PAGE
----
If it feels like you don't know where you're going, that's okay. Here's something that can help you reflect on what God might have in store for you and your congregation.
Issue 7: March 2021
A Coaching Question … in a Liminal Season
 
“How Do You Lead When You Don’t Know Where You're Going?”

(Don’t miss the special offer below)
 
Susan Beaumont, consultant, spiritual director and coach has titled her most recent book, “How to Lead When You Don’t Know Where You’re Going: Leading in a Liminal Season.” That sounds like the statement of a consultant, who is going to tell you how to lead, but that’s not Beaumont’s purpose. She “... does not attempt to describe where the church is headed.” Instead, Beaumont is clear that she will raise many questions and provide no easy answers.”
 
As Beaumont describes it, in a liminal season a person or group is in between something that has ended and something else that is not yet ready to begin. It’s a time, like the Lenten/Easter Season, when we find ourselves reflecting on the path that we are taking in life: our values, our gifts, our passions, our purpose; the very “Way” that we are living and leading. It’s a time when we are drawn to go deeper in our relationship with God, letting go of what’s holding us back, and seeking to become the people – the leaders -- that Jesus is calling us to be, reframing our challenges to unleash fresh energy, creativity, and hope (Beaumont pg. viii). 
That’s where a Coach can be a helpful guide: helping you reframe your challenges to unleash fresh energy, creativity and hope!
 
As a person embraces the call to new beginnings and transformational change, a coach is present to the person being coached, asking powerful questions and then listening as the person draws upon their inner wisdom and their awareness of themselves and others (both individuals and the institution or congregation where they serve) helping them explore and design a path (a personal vision and or goals and action steps) that they can commit themselves to follow (experiment with, try without fear of failure).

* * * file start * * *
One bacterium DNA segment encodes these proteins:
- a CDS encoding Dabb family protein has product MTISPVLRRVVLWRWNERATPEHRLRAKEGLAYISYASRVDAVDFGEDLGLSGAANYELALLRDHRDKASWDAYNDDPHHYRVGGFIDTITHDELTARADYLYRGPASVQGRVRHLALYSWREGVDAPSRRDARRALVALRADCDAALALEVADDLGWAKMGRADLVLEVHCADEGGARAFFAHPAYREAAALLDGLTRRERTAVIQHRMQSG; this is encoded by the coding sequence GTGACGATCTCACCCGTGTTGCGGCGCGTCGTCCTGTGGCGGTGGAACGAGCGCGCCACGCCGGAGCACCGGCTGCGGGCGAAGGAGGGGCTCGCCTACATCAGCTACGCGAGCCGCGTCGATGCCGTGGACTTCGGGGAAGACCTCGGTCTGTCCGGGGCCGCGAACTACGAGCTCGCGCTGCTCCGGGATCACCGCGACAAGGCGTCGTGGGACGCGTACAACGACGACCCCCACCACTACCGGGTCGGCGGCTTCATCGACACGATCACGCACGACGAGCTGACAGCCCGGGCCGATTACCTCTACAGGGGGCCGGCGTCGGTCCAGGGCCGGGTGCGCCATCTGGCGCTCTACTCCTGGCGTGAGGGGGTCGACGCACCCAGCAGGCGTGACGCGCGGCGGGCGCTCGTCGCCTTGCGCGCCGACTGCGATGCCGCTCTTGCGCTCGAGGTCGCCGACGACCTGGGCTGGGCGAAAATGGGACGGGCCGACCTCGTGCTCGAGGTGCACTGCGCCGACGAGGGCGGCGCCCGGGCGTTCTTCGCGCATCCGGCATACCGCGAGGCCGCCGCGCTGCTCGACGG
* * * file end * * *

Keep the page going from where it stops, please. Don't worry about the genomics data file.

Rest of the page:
In this Liminal Time, a Coach might ask the question: “In this time and in “your” place (your context) how are you called to lead when you don’t know where you’re going?”  
 
Through “fateful” questions, coaches seek to invite the person being coached to explore possibilities, believing that that person is the expert on his or her own life. Coaching therefore is not consulting, but as author and coach, Rev. Chris Holmes, calls it, “coaching is the art of purposeful conversation applied to the archeology of the soul.” Coaches believe that you have, within you, resilience, capabilities, insights, gifts, competencies, and inner wisdom, that when recognized, affirmed, and drawn upon can inspire you to become the leader that God is calling you to be.
 
If you are interested in connecting with a trained conference coach who is committed to helping you embrace intentional change with empathy, mindfulness and hope – and a bit of playfulness – go to the Conference’s Coaching Initiative web page, where you’ll find detailed information about: What coaches do, why we’re offering coaching in the conference, how to request a coach, a link to a FAQ page and the forms for the program. 
 
And NOW, thanks to the generosity of the conference, coaching is being offered to pastors at no cost, for a limited time! Your investment of time is your commitment to your own lifelong learning and growth.
 
How do you lead when you don’t know where you’re going? Invite a coach to help you find a wayContact Rev. Dr. Timothy R. Perkins (Tim), Coaching Initiative Coordinator via email or by phone at 414-403-0221.
 
Learn more about the coaching process in this 2 minute video
Missed these articles?

Revisit these thought-provoking articles from previous issues. Many include questions for groups discussions in your congregation, or for personal reflection.
Conference Supportive Ministries

In addition to the direct support to pastors and congregations provided by Wisconsin Conference staff, here are some of the supportive ministries congregations can take advantage of. Follow the link below to learn more about this programs and how your church might benefit.
  • Conflict Transformation
  • Coaching Partners
  • Grants and assistance programs
  • Communities of Practice for Clergy or Faith Formation
  • Appreciative Inquiry
  • 5 Practices of Fruitful Congregations
  • Readiness 360
View a comprehensive list with more information about Supportive Ministries offerings.
Photo of Supportive Ministries Task Force
Supportive Ministries Task Force
Through this communication, the Wisconsin Conference Supportive Ministries Task Force provides articles, discussion guides and other resources for clergy and congregations on coping and thriving as we navigate the current turbulent waters. Supportive Ministries Task Force members from top left are Bob Ullman, Lisa Hart, Bonnie Andrews, Cathleen Wille and Tim Perkins.
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